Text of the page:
ENID, Oklahoma— About a month ago, Dr. Barry Pollard left St. Mary’s Regional Medical Center feeling a little emotional.
The local doctor had just performed his last surgery before retiring, after 40 years as a neurosurgeon in Enid.
“Went out this last day with a pair of shoes and lots of memories,” Pollard said.
Pollard and Regina Kraus, a registered nurse who worked as Pollard’s nurse for all four decades, announced their retirement in April and saw their last patient last week.
A native of Hennessey, Pollard, who graduated from high school in 1969, went to Oklahoma State University with the intention of becoming a veterinarian, but eventually changed his mind and decided to become a doctor instead.
Pollard then graduated from the University of Oklahoma College of Medicine in 1977 and chose neurosurgery as his specialty, saying the “challenge of the field” appealed to him.
“Something that drew me to (neurosurgery) was the challenge and the opportunity to do the kind of surgeries that neurosurgeons do,” he said Thursday. “I decided neurosurgery was definitely where I wanted to be, and I’ve never regretted that decision.”
During his residency, Pollard met Kraus, an Oklahoma City native who was the head nurse for the neurosurgery unit at St. Anthony’s Hospital in Oklahoma City.
Pollard, wanting to serve community members closer to his hometown, asked Kraus if she wanted to accompany him as a nurse to establish a practice in Enid because he admired the work she was doing in St. Anthony’s.
Kraus, looking for a new challenge, said “Yes” and has been Pollard’s nurse ever since, saying the mutual trust between them was key to why she worked with him for so long.
“I trust (Pollard) with everything,” Kraus said. “I trust him the way he practiced medicine and the way he practiced surgeries, and he is honest beyond belief. I always knew he had my back, and he always knew I had his.
Start a practice
In 1982, the two established the practice in Enid, which was busy from the start.
“We had so much work to do,” Kraus said. “Every minute had to be used.”
Pollard said he felt like he was under “intense observation” as he performed surgeries that had never been performed in Enid at that time, such as craniotomies, carotid endarterectomies and spinal fusions.
Workload and trying not to make mistakes were among the biggest challenges Pollard and Kraus faced throughout their four decades of practice.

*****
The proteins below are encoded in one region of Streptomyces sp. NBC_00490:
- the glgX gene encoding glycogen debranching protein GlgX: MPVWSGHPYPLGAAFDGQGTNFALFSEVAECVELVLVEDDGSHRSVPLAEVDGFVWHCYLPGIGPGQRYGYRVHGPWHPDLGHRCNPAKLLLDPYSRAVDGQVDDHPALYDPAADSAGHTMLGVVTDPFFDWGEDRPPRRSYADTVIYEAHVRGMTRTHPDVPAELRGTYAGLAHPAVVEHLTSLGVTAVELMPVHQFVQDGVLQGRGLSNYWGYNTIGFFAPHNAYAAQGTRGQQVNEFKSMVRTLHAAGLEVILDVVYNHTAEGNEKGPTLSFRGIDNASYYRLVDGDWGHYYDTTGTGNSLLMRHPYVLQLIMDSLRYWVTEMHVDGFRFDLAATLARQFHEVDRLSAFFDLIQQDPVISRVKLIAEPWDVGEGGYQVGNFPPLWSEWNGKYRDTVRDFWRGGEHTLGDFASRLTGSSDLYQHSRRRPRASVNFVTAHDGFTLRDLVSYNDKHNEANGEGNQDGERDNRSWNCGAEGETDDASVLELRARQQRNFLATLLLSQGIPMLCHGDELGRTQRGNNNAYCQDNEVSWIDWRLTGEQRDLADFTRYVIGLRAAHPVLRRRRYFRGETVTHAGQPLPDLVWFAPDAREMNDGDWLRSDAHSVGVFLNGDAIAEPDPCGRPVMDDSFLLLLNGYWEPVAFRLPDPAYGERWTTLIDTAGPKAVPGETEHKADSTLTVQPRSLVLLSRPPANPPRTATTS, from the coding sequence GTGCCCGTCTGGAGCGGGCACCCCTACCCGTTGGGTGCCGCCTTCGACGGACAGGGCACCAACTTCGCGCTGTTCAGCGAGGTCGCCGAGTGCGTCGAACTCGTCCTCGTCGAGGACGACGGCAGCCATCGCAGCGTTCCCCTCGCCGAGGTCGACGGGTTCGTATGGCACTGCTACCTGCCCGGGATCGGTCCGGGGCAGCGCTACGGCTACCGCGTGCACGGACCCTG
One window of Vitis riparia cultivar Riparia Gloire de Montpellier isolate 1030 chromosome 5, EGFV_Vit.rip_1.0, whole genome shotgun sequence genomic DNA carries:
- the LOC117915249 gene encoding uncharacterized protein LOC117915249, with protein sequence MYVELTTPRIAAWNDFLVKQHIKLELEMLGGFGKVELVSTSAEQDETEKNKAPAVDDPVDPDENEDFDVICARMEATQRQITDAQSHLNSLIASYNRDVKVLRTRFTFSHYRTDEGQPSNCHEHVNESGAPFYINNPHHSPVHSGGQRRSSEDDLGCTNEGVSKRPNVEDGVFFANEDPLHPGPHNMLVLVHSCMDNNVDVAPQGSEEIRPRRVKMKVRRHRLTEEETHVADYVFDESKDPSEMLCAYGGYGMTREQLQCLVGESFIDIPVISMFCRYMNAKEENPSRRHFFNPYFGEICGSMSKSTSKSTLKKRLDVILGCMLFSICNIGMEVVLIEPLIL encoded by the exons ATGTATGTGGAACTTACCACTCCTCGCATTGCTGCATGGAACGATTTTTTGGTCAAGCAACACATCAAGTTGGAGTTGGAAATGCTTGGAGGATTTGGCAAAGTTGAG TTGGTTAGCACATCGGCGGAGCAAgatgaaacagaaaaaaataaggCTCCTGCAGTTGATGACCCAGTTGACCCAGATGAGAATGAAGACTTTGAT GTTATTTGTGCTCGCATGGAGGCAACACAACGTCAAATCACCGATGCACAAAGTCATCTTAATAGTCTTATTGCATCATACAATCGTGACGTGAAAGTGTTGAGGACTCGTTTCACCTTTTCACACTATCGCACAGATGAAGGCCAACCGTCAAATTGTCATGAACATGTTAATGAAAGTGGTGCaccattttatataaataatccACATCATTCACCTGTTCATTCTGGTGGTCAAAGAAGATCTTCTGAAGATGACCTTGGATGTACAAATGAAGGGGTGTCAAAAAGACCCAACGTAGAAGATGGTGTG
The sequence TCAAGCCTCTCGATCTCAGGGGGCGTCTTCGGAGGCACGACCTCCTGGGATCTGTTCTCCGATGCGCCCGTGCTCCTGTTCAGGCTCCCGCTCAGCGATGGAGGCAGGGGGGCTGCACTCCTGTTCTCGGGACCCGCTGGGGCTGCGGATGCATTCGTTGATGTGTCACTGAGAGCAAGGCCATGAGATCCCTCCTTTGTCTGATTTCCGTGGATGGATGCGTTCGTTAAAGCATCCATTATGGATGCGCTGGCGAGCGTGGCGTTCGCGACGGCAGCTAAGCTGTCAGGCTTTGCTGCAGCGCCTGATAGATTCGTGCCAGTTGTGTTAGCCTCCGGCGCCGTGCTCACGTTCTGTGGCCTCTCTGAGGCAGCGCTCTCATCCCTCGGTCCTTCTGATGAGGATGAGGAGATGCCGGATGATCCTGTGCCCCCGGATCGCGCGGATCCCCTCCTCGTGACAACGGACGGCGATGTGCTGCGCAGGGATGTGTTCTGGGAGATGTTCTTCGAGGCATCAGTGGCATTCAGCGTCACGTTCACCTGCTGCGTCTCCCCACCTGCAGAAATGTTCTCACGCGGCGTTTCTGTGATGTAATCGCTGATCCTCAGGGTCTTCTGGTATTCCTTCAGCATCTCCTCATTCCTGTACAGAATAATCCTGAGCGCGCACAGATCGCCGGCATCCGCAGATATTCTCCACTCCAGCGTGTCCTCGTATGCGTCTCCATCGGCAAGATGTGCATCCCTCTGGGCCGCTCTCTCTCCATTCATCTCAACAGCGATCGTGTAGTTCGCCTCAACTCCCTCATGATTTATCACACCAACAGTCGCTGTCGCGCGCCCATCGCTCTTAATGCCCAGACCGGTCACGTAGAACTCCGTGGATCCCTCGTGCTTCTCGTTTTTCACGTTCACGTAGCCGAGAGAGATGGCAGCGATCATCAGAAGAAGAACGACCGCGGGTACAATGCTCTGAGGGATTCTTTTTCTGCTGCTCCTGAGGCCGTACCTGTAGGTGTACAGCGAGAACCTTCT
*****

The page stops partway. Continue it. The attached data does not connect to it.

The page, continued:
Many spine surgeries lasted up to four hours, and the longest surgery performed by Pollard was split into two 12-hour operations.
But helping people all those years was worth it, they said.
The most rewarding part for Pollard was the satisfaction of being involved in the medical care of many people and helping them get on with their lives.
“Receiving this privilege and being able to, for the most part, successfully help the vast majority of people was very satisfying,” Pollard said. “Walking down the street and seeing so many people I’ve operated on and seeing them doing well, … it’s a very rewarding feeling.”
“Being able to help someone – that’s the best thing you can hope for in life,” Kraus added.
Pollard said when Kraus, who had a 45-minute commute to and from work, told him around September that it would be his last year, he immediately knew it would also be his last.
Pollard and Kraus both have families they want to spend more time with, and they each have other areas of interest they want to pursue more.
“My time will easily be taken up with other things I do – from P&K Equipment to farming,” he said. “There’s the Angus ranch that I have, and over the years I’ve done a lot with Oklahoma State University. I’m a board member of the Oklahoma Medical Research Foundation and… the treasurer of the American Angus Association. Between these things in my life, my grandchildren and my family, I think everything will be fulfilled.
“Being Dr. Pollard’s nurse was a wonderful experience – probably one of the best experiences of my life, doing all of this,” Kraus said, “but I think it’s time now for me to give back to society. without pay – volunteering and helping people.”
The past 40 years have passed, Pollard and Kraus said, and the duo thanked the community for supporting them.
Kraus also thanked her husband, other family members and good friends for all their support, as well as the nurses, doctors and staff she worked with at St. Mary’s over the years, and Pollard said. said he was grateful for the support of family, including his wife, Roxanne, his mother, Patsy, and his children and their families.
Although Pollard and Kraus are eagerly awaiting the sequel, both felt bittersweet about retiring.
“I’m a little homesick for (the office),” Kraus said.
“To have accomplished that – having a successful practice and caring for as many people as possible, as a team – it’s remarkable.”
Patients can still come to the practice, 102 S. Van Buren, for pain management.